There is No ‘Manchin Dilemma’
He beats the alternative.
In “Democrats confront their Manchin and Sinema dilemma,” POLITICO‘s Burgess Everett and Marianne Levine outline the frustrations the majority party in the Senate have with their two most conservative members.
Joe Manchin and Kyrsten Sinema hold the reins on President Joe Biden’s jobs and families plan, and their fellow Democrats are struggling with how to handle it.
Led by Manchin’s media tour on Sunday shows and in the Wall Street Journal op-ed pages, the two moderate senators are essentially dictating the final terms of what their colleagues have envisioned as a transformational social spending, tax and environmental package. Manchin’s willingness to take his argument to the public has progressives seething and has made him the focal point of angst within the Democratic Party’s small majorities.
Asked if he was aligned with Manchin on reconciliation, Sen. Jon Tester (D-Mont.) cracked: “Are you crazy? Are you trying to get me shot? I’d never, ever want to be aligned with Joe Manchin. My wife would divorce me.”
Despite the headline, most of the coverage, as is usual, is about Manchin, who is far more vocal and gets more facetime on television than Sinema.
On Sunday, Manchin suggested he’d support spending at perhaps half that level, or whatever can be paid for via tax increases. Yet he wants smaller tax increases than envisioned by some fellow Democrats in Congress, potentially slimming the bill further. And with a 50-seat majority, whatever Manchin agrees to may be the final deal that can pass Congress.
“If we assume what he is saying, and you need 50 votes, it will be something less than [$3.5T],” said Sen. Debbie Stabenow (D-Mich.), a member of Democratic leadership, who rebutted Manchin’s calls to slow down consideration of the bill. “We’ve got some pretty big crises in front of our faces. We don’t have to wait until down the road, when we talk about wildfires and what’s happening with the climate.”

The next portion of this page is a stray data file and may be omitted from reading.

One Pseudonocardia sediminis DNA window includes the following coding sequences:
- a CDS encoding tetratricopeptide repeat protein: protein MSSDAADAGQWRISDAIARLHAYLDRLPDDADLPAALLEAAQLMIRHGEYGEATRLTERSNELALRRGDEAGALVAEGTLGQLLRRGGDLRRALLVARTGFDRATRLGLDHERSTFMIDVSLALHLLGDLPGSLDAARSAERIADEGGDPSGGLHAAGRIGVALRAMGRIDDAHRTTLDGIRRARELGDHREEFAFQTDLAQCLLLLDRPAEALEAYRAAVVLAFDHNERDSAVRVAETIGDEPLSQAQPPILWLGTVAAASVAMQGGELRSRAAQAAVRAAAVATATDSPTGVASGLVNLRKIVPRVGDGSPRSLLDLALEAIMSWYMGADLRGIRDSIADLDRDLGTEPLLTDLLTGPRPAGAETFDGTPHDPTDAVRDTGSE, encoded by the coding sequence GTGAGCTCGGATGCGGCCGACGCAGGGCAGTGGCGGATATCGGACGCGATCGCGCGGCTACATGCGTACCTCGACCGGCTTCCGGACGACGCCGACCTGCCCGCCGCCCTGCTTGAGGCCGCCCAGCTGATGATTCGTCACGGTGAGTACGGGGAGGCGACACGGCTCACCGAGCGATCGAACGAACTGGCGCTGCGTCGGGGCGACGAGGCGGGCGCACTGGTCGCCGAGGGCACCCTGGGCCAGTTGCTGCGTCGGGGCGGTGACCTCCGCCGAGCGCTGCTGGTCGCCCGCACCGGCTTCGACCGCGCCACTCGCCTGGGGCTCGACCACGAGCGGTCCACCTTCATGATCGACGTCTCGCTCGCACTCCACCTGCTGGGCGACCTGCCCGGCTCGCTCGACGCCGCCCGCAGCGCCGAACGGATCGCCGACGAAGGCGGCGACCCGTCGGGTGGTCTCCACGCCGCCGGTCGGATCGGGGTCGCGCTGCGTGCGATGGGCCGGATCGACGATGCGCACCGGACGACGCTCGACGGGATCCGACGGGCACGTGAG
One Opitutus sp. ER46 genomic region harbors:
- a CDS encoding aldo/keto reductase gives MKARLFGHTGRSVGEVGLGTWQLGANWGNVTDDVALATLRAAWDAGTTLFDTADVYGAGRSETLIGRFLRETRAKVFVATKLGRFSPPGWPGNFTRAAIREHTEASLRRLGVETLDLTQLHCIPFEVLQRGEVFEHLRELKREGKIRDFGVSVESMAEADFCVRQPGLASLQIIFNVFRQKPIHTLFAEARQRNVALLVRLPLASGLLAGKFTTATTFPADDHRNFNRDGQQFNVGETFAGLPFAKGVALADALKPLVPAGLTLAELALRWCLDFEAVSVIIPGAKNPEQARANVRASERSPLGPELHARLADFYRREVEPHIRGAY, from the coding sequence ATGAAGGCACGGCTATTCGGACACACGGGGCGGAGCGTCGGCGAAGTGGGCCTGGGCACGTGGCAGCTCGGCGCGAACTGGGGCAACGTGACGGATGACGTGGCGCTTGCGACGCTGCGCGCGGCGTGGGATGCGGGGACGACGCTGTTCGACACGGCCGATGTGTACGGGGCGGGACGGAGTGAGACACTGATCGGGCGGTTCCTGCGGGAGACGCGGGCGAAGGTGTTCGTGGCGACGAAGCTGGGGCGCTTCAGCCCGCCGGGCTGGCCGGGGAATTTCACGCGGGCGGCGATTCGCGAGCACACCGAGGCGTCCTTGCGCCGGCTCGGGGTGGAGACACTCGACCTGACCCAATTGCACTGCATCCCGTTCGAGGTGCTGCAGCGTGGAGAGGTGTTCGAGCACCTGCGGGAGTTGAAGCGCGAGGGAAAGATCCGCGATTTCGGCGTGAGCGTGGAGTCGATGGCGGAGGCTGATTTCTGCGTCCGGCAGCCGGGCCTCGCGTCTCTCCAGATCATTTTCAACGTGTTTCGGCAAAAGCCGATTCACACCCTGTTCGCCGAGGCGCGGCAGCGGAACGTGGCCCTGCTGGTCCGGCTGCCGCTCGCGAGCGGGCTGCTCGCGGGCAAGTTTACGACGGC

Manchin appeared on three Sunday shows, sparring with Sen. Bernie Sanders (I-Vt.), who has narrowed his ambitions from $6 trillion in spending to $3.5 trillion. And the outsize sway of Manchin is wearing on some Democrats.
Several Senate Democrats declined to engage with reporter questions Monday about Manchin’s latest objections. Sen. Martin Heinrich (D-N.M.) declared: “I can’t respond to everything Joe Manchin says, that’s not my job.” And after saying on Sunday that Manchin’s position to scale back the bill was “absolutely not acceptable to me,” Sanders merely stated that the $3.5 trillion package is “enormously popular with the American people,” when asked Monday.
Those reserved comments highlight Democrats’ reality: They need Manchin’s vote and criticizing him doesn’t help them.
“We have 50 Democrats, we need all of them,” Sen. Elizabeth Warren (D-Mass.) said.
There’s more but you get the gist: the more progressive members of the caucus think they’ve already compromised enough and are annoyed or worse that Manchin and Sinema won’t get on board—and seething that Manchin is being so public in his obstreperousness. But Warren has it right: Manchin is likely the swing vote that allows Kamala Harris to put the package over the finish line. He is, therefore, the left limit as to what’s in said package.
This is not a “dilemma.” It’s the reality of coalition politics. And, for Democrats, it beats the hell out of the alternative.
For all intents and purposes, the United States has a two-party system. And, while the parties are more ideologically and socially sorted than they have been in a very long time, they’re still relatively broad coalitions. When either party has a small majority—and it doesn’t get smaller than a 50-50 tie!—they’re going to have difficulty reaching agreement to take bold steps.
Like it or not, Manchin is about as liberal a Senator as one can imagine West Virginia sending to Washington. And, frankly, he’s likely to be the last Democrat elected to fill that seat in a generation. So, as frustrating as he may be to the more progressive wing of the party, he’s what stands between them and Senate Majority Leader Mitch McConnell. Manchin is the only reason Harris is anything more than a spare tire.
Now, as Steven Taylor and I have noted ad nauseam, there are other reasons for Democrats to be frustrated. In a more representative system, they would almost certainly have a more comfortable majority in the House and a much, much more comfortable margin in the Senate. But, in the system that we have and are likely stuck with, Democrats should be thankful for Manchin rather than whining about him.